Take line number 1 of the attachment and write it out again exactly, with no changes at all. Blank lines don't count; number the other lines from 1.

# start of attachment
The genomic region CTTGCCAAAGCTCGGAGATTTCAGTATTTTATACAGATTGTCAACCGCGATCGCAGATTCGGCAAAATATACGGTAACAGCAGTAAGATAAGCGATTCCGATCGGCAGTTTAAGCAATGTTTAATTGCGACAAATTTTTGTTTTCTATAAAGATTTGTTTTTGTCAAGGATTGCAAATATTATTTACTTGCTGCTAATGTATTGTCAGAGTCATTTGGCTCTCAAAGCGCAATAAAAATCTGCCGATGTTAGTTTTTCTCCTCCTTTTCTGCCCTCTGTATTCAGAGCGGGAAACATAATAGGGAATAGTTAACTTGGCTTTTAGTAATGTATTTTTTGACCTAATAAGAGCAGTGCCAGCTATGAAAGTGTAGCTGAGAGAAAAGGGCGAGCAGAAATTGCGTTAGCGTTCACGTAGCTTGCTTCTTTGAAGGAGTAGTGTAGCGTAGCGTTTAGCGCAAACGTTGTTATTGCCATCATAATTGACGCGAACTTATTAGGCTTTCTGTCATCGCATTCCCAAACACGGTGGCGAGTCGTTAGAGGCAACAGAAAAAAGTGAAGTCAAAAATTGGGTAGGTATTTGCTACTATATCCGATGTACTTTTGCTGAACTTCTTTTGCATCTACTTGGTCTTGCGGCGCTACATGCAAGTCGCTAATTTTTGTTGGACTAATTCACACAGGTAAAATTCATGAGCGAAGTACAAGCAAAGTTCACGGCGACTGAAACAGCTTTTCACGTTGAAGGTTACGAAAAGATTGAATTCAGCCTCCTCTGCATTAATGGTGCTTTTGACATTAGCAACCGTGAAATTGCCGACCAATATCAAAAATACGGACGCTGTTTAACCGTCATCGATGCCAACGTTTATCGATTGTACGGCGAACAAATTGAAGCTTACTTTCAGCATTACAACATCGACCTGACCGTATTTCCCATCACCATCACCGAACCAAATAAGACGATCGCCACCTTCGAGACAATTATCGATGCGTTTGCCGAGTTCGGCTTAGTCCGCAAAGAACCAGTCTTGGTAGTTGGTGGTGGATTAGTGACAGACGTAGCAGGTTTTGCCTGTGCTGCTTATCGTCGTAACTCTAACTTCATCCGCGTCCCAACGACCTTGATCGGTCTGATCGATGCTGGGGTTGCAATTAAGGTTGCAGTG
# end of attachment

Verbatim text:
The genomic region CTTGCCAAAGCTCGGAGATTTCAGTATTTTATACAGATTGTCAACCGCGATCGCAGATTCGGCAAAATATACGGTAACAGCAGTAAGATAAGCGATTCCGATCGGCAGTTTAAGCAATGTTTAATTGCGACAAATTTTTGTTTTCTATAAAGATTTGTTTTTGTCAAGGATTGCAAATATTATTTACTTGCTGCTAATGTATTGTCAGAGTCATTTGGCTCTCAAAGCGCAATAAAAATCTGCCGATGTTAGTTTTTCTCCTCCTTTTCTGCCCTCTGTATTCAGAGCGGGAAACATAATAGGGAATAGTTAACTTGGCTTTTAGTAATGTATTTTTTGACCTAATAAGAGCAGTGCCAGCTATGAAAGTGTAGCTGAGAGAAAAGGGCGAGCAGAAATTGCGTTAGCGTTCACGTAGCTTGCTTCTTTGAAGGAGTAGTGTAGCGTAGCGTTTAGCGCAAACGTTGTTATTGCCATCATAATTGACGCGAACTTATTAGGCTTTCTGTCATCGCATTCCCAAACACGGTGGCGAGTCGTTAGAGGCAACAGAAAAAAGTGAAGTCAAAAATTGGGTAGGTATTTGCTACTATATCCGATGTACTTTTGCTGAACTTCTTTTGCATCTACTTGGTCTTGCGGCGCTACATGCAAGTCGCTAATTTTTGTTGGACTAATTCACACAGGTAAAATTCATGAGCGAAGTACAAGCAAAGTTCACGGCGACTGAAACAGCTTTTCACGTTGAAGGTTACGAAAAGATTGAATTCAGCCTCCTCTGCATTAATGGTGCTTTTGACATTAGCAACCGTGAAATTGCCGACCAATATCAAAAATACGGACGCTGTTTAACCGTCATCGATGCCAACGTTTATCGATTGTACGGCGAACAAATTGAAGCTTACTTTCAGCATTACAACATCGACCTGACCGTATTTCCCATCACCATCACCGAACCAAATAAGACGATCGCCACCTTCGAGACAATTATCGATGCGTTTGCCGAGTTCGGCTTAGTCCGCAAAGAACCAGTCTTGGTAGTTGGTGGTGGATTAGTGACAGACGTAGCAGGTTTTGCCTGTGCTGCTTATCGTCGTAACTCTAACTTCATCCGCGTCCCAACGACCTTGATCGGTCTGATCGATGCTGGGGTTGCAATTAAGGTTGCAGTG